Capoeira began with the start of slavery in Brazil in the 16th century, when the Portuguese exported huge numbers of slaves to populate and work the vast lands of recently colonized Brazil. These slaves came mostly from Angola and Congo and were put to work growing and harvesting sugar cane, which was Brazil’s main economic source.
Some slaves managed to flee from the sugar cane farms and settle into quilombos, which were small, primitive settlements that were difficult to locate and reach. These settlements began to grow in size, attracting increasing numbers of escaped slaves as well as Brazilian natives and Europeans fleeing Christian extremism. It was in these communities that capoeira began to evolve as a means of defense against the colonial troops.
The largest quilombo was known as Quilombo dos Palmares, and it managed to ward off numerous attacks from Portuguese soldiers. The latter were caught off guard by the unpredictability of the fights and the ‘strangely moving fighting techniques’ of the quilombo residents.
Capoeira practice developed in tandem with the economic growth of Brazil. However, it was soon banned due to its association with crime and violence against the colonial government, and the practice was met with severe physical punishment. Further, warlords and criminals employed capoeiristas as hitmen and bodyguards, which led people to fear those skilled in capoeira.
All of this changed in the early 1900s when repression eased and the first capoeira schools opened, allowing capoeira to shed its criminal associations. Today, capoeira is one of Brazil’s most significant cultural exports and is considered to be an element of Intangible Cultural Heritage.
The focus of capoeira is attack when the capoeirista is outnumbered or has no weapons. Nowadays, emphasis is placed on style, with capoeiristas forming a circle known as a roda while pairs perform various moves in the center to the rhythmic beats of music. The style demands movement primarily in the lower body and involves kicking out, sweeping across the floor, and taking down opponents. The upper body plays a secondary role in these movements and balances the action.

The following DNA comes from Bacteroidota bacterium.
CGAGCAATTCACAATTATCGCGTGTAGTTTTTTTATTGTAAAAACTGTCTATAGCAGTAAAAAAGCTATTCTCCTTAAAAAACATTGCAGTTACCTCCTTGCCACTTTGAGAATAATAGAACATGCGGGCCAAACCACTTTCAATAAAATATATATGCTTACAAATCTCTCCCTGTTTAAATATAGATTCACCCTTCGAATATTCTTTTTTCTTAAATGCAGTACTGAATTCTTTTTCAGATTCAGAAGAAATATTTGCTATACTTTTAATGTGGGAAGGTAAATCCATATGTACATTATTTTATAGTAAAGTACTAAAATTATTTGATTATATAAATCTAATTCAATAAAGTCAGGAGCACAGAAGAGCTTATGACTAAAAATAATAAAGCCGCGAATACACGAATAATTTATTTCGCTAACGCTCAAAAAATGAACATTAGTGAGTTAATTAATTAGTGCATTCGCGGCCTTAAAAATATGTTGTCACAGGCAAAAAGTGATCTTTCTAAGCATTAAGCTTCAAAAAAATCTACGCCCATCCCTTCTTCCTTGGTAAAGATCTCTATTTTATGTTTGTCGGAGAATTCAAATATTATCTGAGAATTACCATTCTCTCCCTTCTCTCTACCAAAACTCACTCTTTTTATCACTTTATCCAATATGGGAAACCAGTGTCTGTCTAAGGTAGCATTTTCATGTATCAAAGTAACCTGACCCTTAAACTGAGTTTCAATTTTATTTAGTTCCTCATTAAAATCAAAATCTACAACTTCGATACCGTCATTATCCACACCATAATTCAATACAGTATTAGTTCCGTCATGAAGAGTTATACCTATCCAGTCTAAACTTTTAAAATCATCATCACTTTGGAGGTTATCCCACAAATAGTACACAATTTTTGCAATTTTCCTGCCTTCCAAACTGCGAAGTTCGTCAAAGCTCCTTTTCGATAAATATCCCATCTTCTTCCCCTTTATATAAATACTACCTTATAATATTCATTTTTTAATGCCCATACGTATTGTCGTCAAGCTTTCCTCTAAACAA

The performance of capoeira demonstrates a series of complex positions that make up an uninterrupted chain of unpredictable movements. The most fundamental move in capoeira is ‘ginga,’ an important defense and attack move. It serves two purposes: the first is to keep the capoeirista in motion, and the second is to trick and mislead opponents.
Capoeira focuses on avoiding attacks with evasive moves rather than blocking them. Attack is encouraged at any opportunity. In the past, capoeira was practiced with knifes, though this is now largely absent from training. It is common to see public displays of capoeira with performing pairs holding back, slowing down their kicks to avoid making physical contact and injuring one another. Highly skilled capoeiristas’ performances can be aggressive and dangerous, yet danger is rarely seen in public presentations.
The visuals and music are a memorizing mix, and skilled capoeiristas demonstrate individual human skill while illuminating an art that represents layers of social history and culture. Its presence in Brazilian culture is stronger than ever, and it remains a vital testament to the country’s complex history.